Today's trading volume was relatively strong as roughly 925 million shares changed hands at the NYSE floor.


Economic data included Retail Sales, PPI, Michigan Sentiment, and Business Inventories:


Retail sales were up a weaker than expected 0.1% ( consensus 0.3%), while sales, excluding autos, were up a weaker than expected 0.2% ( consensus 0.4%)

Results for September were revised lower with total sales unchanged (from 0.1%) and sales excluding autos revised to -0.4% (from -0.3%)

The Producer Price Index for final demand declined 0.4% ( consensus +0.1%) in October on top of an unrevised 0.5% decline in September

The index is down 1.6% year-over-year, which is a record 12-month decline for the final demand index

The downturn in October was led primarily by the index for final demand services, which declined 0.3% while the index for final demand goods declined 0.4%.

Excluding food and energy, PPI declined 0.3% ( consensus +0.1%) versus an unrevised 0.3% decline in September

The preliminary reading for the University of Michigan Consumer Sentiment Index for November showed an uptick to 93.1 from the final reading of 90.0 for October and 88.8 in the same period a year ago

The consensus expected a reading of 92.0

The improvement in November was driven by higher readings for both the Current Economic Conditions Index (to 104.8 from 102.3) and the Index of Consumer Expectations (to 85.6 from 82.1)

Total business inventories increased 0.3% in September on top of an upwardly revised 0.1% increase for August (from 0.0%) while the consensus expected no change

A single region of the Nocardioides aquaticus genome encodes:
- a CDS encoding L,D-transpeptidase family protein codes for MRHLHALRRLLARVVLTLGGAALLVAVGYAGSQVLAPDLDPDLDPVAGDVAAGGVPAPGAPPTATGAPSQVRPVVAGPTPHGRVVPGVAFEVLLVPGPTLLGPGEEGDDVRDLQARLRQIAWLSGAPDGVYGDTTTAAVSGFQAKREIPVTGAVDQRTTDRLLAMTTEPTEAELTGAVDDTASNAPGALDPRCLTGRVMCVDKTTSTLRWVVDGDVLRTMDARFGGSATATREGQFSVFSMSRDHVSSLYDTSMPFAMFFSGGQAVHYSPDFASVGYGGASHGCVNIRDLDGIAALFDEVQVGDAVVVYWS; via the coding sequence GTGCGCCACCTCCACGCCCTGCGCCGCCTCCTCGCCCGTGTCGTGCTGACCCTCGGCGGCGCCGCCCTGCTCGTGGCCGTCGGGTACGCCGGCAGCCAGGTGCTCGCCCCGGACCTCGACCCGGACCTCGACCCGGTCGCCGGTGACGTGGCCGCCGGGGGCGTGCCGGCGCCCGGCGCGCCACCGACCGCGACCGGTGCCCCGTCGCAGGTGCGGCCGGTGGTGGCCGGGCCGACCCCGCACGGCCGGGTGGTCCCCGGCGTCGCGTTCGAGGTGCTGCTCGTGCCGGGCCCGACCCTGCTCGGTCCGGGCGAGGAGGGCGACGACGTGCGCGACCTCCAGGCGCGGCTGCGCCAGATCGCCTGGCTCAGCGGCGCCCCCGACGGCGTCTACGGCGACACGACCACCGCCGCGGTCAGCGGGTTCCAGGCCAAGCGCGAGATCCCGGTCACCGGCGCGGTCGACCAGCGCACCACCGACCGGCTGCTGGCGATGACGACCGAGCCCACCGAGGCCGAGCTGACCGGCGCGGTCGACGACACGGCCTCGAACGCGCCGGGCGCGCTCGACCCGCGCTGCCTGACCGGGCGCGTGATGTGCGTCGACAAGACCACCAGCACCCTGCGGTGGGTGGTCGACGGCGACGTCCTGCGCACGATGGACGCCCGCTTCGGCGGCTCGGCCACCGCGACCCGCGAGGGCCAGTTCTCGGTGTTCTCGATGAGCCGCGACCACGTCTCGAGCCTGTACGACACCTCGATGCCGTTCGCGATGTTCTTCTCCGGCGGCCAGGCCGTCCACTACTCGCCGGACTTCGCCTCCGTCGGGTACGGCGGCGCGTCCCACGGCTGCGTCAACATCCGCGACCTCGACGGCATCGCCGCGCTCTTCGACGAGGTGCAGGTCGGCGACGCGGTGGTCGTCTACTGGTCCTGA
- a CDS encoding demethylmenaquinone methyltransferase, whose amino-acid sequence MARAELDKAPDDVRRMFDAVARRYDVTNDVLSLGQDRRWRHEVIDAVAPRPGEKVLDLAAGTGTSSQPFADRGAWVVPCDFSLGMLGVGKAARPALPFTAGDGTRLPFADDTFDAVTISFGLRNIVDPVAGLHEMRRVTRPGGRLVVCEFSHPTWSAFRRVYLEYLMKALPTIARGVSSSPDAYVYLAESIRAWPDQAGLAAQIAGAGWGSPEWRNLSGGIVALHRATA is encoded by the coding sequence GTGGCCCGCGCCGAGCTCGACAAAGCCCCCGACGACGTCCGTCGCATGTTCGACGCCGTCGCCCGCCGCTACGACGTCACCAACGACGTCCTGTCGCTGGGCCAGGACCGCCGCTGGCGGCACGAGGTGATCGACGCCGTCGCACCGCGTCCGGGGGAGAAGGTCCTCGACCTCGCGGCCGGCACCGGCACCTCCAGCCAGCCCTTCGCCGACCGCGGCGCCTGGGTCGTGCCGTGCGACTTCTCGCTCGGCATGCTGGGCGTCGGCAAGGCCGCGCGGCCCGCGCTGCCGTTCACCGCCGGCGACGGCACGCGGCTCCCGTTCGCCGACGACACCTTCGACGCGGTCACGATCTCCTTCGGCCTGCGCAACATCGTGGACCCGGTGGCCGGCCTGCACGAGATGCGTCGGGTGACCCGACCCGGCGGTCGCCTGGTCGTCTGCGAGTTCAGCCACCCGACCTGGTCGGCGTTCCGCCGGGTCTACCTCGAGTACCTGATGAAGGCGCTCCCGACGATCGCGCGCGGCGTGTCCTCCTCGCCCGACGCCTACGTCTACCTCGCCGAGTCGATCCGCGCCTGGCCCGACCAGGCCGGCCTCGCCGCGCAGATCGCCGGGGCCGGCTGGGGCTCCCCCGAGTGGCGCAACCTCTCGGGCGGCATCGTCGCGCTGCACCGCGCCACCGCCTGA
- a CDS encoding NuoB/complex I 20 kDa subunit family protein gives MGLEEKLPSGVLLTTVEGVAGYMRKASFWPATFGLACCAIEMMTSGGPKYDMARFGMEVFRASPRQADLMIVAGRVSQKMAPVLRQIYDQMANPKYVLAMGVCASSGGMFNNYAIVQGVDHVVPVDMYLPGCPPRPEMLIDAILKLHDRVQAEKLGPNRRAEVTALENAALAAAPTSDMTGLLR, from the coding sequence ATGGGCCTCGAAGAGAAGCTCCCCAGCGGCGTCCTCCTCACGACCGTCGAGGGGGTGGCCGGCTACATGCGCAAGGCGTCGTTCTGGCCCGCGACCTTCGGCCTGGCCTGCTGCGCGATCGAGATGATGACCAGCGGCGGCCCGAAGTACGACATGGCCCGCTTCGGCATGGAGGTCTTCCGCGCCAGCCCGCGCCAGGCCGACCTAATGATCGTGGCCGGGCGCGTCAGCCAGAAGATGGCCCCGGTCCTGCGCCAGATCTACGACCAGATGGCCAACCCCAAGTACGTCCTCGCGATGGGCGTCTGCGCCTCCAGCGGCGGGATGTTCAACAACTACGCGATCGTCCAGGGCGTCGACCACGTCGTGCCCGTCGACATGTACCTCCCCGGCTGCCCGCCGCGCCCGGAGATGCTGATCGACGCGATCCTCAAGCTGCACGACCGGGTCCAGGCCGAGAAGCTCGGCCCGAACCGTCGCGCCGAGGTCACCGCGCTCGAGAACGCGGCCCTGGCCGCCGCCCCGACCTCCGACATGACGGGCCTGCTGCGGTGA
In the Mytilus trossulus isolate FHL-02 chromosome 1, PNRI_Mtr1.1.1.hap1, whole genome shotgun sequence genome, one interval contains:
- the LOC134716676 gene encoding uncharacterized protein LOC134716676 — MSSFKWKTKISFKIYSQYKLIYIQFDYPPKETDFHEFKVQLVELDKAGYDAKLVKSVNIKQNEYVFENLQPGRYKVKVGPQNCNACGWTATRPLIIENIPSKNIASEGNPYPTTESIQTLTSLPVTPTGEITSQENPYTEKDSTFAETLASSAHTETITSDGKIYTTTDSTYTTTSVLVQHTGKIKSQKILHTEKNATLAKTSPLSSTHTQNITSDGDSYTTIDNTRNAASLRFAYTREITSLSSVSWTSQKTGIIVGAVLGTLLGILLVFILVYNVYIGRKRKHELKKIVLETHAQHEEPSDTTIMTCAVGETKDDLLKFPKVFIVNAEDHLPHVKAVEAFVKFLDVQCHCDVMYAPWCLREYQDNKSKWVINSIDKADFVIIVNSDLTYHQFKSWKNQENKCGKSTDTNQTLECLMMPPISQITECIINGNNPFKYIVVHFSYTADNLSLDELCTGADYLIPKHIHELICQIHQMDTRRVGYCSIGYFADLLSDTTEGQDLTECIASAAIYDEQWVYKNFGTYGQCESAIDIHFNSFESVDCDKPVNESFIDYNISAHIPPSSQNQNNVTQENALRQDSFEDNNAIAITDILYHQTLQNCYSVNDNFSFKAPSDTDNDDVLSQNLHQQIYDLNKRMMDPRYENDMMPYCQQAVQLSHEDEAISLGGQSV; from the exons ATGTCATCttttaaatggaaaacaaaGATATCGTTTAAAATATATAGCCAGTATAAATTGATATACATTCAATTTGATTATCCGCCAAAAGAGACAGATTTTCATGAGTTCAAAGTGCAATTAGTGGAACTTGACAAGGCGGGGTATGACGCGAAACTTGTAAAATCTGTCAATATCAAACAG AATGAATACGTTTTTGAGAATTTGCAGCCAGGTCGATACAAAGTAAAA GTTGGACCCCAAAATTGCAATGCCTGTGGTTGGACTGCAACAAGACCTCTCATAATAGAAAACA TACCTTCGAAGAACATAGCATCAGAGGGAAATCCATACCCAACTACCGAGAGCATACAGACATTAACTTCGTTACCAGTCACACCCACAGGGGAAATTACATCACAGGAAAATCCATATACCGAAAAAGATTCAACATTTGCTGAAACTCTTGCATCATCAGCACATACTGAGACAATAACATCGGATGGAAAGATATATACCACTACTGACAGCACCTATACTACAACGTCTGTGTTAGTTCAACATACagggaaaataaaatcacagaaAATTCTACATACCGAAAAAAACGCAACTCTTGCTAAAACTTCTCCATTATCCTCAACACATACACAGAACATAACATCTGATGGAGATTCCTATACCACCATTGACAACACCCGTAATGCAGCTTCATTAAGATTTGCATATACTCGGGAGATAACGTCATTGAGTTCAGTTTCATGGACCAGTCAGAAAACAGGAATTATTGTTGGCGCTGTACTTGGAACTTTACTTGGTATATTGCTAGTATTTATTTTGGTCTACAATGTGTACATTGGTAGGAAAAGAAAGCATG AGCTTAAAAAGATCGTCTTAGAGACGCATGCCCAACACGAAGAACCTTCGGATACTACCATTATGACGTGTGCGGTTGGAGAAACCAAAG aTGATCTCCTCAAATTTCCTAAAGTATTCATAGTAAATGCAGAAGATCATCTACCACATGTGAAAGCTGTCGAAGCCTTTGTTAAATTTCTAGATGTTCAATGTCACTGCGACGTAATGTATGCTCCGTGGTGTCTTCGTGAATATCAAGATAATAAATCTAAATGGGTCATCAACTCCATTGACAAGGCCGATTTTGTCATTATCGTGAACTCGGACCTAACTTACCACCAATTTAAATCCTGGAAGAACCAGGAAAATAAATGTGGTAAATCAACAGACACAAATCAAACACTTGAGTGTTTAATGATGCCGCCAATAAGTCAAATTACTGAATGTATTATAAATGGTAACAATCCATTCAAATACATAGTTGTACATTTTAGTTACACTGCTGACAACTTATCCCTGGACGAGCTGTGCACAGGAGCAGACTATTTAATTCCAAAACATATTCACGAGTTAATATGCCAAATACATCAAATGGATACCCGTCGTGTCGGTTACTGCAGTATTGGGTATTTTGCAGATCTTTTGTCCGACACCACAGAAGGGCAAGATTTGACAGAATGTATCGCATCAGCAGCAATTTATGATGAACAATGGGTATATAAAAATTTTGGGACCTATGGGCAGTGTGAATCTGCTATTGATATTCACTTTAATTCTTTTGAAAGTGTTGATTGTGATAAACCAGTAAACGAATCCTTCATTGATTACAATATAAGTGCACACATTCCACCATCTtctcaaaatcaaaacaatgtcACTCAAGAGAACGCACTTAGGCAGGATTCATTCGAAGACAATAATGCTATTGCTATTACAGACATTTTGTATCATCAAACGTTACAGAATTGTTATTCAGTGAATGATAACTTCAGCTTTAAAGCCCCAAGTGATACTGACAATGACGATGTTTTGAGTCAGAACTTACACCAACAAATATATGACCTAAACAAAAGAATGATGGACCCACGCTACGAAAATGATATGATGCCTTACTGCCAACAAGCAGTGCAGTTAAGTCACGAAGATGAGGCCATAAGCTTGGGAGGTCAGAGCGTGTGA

The inventory-to-sales ratio edged up to 1.38 in September from 1.37 in August

In September 2014, the inventory-to-sales ratio stood at 1.31

Monday's economic data will be limited to the Empire Manufacturing Index for November, which will be released at 8:30 ET.


Nasdaq +4.1% YTD

S&P 500 -1.7% YTD

Dow Jones Industrial Average -3.2% YTD

Russell 2000 -4.6% YTD


Week in Review: Energy Sector Leads Stocks Lower


The stock market began the trading week on a cautious note as persistent global growth concerns weighed on investor sentiment. The S&P 500 surrendered 1.0% while the Dow and Nasdaq posted comparable losses. Equities retreated through the first half of the Monday session and remained near their lows into the afternoon, which kept dip-buyers on the sidelines. The cautious posture in the market took place after the weekend featured the release of China's trade data, which showed a 10-yr high in the trade surplus, but exports fell 6.9% in October, representing the fourth consecutive monthly drop. Nine sectors ended the day in negative territory with losses between 0.7% (consumer staples) and 1.5% (energy) while the utilities space climbed 0.3%.